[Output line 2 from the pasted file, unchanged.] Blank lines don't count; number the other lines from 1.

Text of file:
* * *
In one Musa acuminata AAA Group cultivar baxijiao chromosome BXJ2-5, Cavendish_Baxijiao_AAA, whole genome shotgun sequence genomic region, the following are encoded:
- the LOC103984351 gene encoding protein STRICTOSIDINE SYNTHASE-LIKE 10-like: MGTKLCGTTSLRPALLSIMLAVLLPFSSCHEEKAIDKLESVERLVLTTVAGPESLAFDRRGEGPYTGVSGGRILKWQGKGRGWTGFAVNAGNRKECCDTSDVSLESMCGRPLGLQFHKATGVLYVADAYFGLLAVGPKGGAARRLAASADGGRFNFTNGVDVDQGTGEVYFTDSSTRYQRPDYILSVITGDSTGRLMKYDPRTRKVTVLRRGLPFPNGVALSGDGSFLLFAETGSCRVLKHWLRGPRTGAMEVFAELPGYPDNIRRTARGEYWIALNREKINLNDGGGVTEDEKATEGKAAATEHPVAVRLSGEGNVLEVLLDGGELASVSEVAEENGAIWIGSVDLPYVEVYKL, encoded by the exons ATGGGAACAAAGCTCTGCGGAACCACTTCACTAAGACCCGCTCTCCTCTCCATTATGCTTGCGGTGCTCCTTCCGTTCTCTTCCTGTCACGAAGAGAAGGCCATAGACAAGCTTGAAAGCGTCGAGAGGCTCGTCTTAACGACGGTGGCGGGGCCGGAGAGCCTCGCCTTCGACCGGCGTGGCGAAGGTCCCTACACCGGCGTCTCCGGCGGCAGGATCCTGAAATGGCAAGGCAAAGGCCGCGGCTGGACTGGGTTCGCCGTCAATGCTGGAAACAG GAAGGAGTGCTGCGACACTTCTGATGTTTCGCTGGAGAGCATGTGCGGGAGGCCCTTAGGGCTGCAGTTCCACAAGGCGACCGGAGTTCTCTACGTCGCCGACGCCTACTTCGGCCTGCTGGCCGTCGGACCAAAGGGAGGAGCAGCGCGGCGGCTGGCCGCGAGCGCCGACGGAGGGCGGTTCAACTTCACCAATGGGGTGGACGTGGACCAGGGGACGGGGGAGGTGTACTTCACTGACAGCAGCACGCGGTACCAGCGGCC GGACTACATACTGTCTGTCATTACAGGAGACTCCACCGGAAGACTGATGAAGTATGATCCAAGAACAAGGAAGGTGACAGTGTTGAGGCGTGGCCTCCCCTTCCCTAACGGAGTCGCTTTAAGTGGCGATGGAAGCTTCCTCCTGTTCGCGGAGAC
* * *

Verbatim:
- the LOC103984351 gene encoding protein STRICTOSIDINE SYNTHASE-LIKE 10-like: MGTKLCGTTSLRPALLSIMLAVLLPFSSCHEEKAIDKLESVERLVLTTVAGPESLAFDRRGEGPYTGVSGGRILKWQGKGRGWTGFAVNAGNRKECCDTSDVSLESMCGRPLGLQFHKATGVLYVADAYFGLLAVGPKGGAARRLAASADGGRFNFTNGVDVDQGTGEVYFTDSSTRYQRPDYILSVITGDSTGRLMKYDPRTRKVTVLRRGLPFPNGVALSGDGSFLLFAETGSCRVLKHWLRGPRTGAMEVFAELPGYPDNIRRTARGEYWIALNREKINLNDGGGVTEDEKATEGKAAATEHPVAVRLSGEGNVLEVLLDGGELASVSEVAEENGAIWIGSVDLPYVEVYKL, encoded by the exons ATGGGAACAAAGCTCTGCGGAACCACTTCACTAAGACCCGCTCTCCTCTCCATTATGCTTGCGGTGCTCCTTCCGTTCTCTTCCTGTCACGAAGAGAAGGCCATAGACAAGCTTGAAAGCGTCGAGAGGCTCGTCTTAACGACGGTGGCGGGGCCGGAGAGCCTCGCCTTCGACCGGCGTGGCGAAGGTCCCTACACCGGCGTCTCCGGCGGCAGGATCCTGAAATGGCAAGGCAAAGGCCGCGGCTGGACTGGGTTCGCCGTCAATGCTGGAAACAG GAAGGAGTGCTGCGACACTTCTGATGTTTCGCTGGAGAGCATGTGCGGGAGGCCCTTAGGGCTGCAGTTCCACAAGGCGACCGGAGTTCTCTACGTCGCCGACGCCTACTTCGGCCTGCTGGCCGTCGGACCAAAGGGAGGAGCAGCGCGGCGGCTGGCCGCGAGCGCCGACGGAGGGCGGTTCAACTTCACCAATGGGGTGGACGTGGACCAGGGGACGGGGGAGGTGTACTTCACTGACAGCAGCACGCGGTACCAGCGGCC GGACTACATACTGTCTGTCATTACAGGAGACTCCACCGGAAGACTGATGAAGTATGATCCAAGAACAAGGAAGGTGACAGTGTTGAGGCGTGGCCTCCCCTTCCCTAACGGAGTCGCTTTAAGTGGCGATGGAAGCTTCCTCCTGTTCGCGGAGAC